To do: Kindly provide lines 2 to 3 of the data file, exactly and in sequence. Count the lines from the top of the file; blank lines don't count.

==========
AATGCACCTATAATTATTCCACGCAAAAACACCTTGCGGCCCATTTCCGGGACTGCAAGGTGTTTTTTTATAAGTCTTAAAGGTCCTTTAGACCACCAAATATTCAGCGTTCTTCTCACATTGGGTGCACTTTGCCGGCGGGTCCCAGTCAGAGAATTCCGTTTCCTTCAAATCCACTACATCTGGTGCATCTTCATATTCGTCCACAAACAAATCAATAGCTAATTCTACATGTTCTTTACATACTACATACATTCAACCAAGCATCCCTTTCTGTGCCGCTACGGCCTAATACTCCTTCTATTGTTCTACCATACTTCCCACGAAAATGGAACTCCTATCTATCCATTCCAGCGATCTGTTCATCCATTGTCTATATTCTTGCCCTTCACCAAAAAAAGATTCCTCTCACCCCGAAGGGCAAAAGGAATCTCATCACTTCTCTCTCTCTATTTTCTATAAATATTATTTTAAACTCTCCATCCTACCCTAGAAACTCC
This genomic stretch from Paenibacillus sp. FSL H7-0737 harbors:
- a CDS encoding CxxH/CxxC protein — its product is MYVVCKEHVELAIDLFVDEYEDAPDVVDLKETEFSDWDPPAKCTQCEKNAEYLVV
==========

This genomic stretch from Paenibacillus sp. FSL H7-0737 harbors:
- a CDS encoding CxxH/CxxC protein — its product is MYVVCKEHVELAIDLFVDEYEDAPDVVDLKETEFSDWDPPAKCTQCEKNAEYLVV